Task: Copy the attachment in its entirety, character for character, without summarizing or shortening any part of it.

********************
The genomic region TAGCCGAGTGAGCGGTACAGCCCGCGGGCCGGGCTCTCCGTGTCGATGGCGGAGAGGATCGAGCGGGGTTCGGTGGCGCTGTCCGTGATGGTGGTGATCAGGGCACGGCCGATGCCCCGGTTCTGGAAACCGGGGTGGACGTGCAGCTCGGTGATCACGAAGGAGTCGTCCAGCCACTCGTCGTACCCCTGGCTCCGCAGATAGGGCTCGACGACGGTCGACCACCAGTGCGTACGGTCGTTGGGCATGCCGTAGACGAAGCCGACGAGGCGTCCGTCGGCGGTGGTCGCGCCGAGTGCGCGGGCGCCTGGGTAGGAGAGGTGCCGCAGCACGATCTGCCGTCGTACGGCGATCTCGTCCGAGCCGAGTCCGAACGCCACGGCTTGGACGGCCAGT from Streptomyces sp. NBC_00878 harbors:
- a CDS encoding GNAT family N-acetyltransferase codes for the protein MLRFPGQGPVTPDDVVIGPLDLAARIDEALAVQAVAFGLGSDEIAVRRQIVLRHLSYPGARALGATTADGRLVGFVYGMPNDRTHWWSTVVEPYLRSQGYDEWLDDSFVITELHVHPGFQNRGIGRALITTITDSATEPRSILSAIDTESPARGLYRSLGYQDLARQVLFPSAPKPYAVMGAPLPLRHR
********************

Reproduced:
The genomic region TAGCCGAGTGAGCGGTACAGCCCGCGGGCCGGGCTCTCCGTGTCGATGGCGGAGAGGATCGAGCGGGGTTCGGTGGCGCTGTCCGTGATGGTGGTGATCAGGGCACGGCCGATGCCCCGGTTCTGGAAACCGGGGTGGACGTGCAGCTCGGTGATCACGAAGGAGTCGTCCAGCCACTCGTCGTACCCCTGGCTCCGCAGATAGGGCTCGACGACGGTCGACCACCAGTGCGTACGGTCGTTGGGCATGCCGTAGACGAAGCCGACGAGGCGTCCGTCGGCGGTGGTCGCGCCGAGTGCGCGGGCGCCTGGGTAGGAGAGGTGCCGCAGCACGATCTGCCGTCGTACGGCGATCTCGTCCGAGCCGAGTCCGAACGCCACGGCTTGGACGGCCAGT from Streptomyces sp. NBC_00878 harbors:
- a CDS encoding GNAT family N-acetyltransferase codes for the protein MLRFPGQGPVTPDDVVIGPLDLAARIDEALAVQAVAFGLGSDEIAVRRQIVLRHLSYPGARALGATTADGRLVGFVYGMPNDRTHWWSTVVEPYLRSQGYDEWLDDSFVITELHVHPGFQNRGIGRALITTITDSATEPRSILSAIDTESPARGLYRSLGYQDLARQVLFPSAPKPYAVMGAPLPLRHR